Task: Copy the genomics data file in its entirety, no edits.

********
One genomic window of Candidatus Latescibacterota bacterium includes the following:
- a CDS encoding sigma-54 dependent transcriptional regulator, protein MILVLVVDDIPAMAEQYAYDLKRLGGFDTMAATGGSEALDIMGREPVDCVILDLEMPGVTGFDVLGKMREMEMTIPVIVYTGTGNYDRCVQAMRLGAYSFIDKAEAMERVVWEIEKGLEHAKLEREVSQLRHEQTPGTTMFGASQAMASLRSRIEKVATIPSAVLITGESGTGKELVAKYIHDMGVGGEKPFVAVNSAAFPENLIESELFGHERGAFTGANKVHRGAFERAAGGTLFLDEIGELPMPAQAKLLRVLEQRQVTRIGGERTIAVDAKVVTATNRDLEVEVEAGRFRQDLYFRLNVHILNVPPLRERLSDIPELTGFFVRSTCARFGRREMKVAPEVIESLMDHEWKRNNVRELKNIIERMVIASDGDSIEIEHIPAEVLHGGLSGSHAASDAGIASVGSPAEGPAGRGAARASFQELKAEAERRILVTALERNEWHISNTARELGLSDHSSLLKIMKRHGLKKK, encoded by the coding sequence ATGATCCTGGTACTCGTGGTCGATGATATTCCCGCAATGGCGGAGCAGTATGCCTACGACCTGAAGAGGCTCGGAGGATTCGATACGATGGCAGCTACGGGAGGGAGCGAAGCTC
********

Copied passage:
One genomic window of Candidatus Latescibacterota bacterium includes the following:
- a CDS encoding sigma-54 dependent transcriptional regulator, protein MILVLVVDDIPAMAEQYAYDLKRLGGFDTMAATGGSEALDIMGREPVDCVILDLEMPGVTGFDVLGKMREMEMTIPVIVYTGTGNYDRCVQAMRLGAYSFIDKAEAMERVVWEIEKGLEHAKLEREVSQLRHEQTPGTTMFGASQAMASLRSRIEKVATIPSAVLITGESGTGKELVAKYIHDMGVGGEKPFVAVNSAAFPENLIESELFGHERGAFTGANKVHRGAFERAAGGTLFLDEIGELPMPAQAKLLRVLEQRQVTRIGGERTIAVDAKVVTATNRDLEVEVEAGRFRQDLYFRLNVHILNVPPLRERLSDIPELTGFFVRSTCARFGRREMKVAPEVIESLMDHEWKRNNVRELKNIIERMVIASDGDSIEIEHIPAEVLHGGLSGSHAASDAGIASVGSPAEGPAGRGAARASFQELKAEAERRILVTALERNEWHISNTARELGLSDHSSLLKIMKRHGLKKK, encoded by the coding sequence ATGATCCTGGTACTCGTGGTCGATGATATTCCCGCAATGGCGGAGCAGTATGCCTACGACCTGAAGAGGCTCGGAGGATTCGATACGATGGCAGCTACGGGAGGGAGCGAAGCTC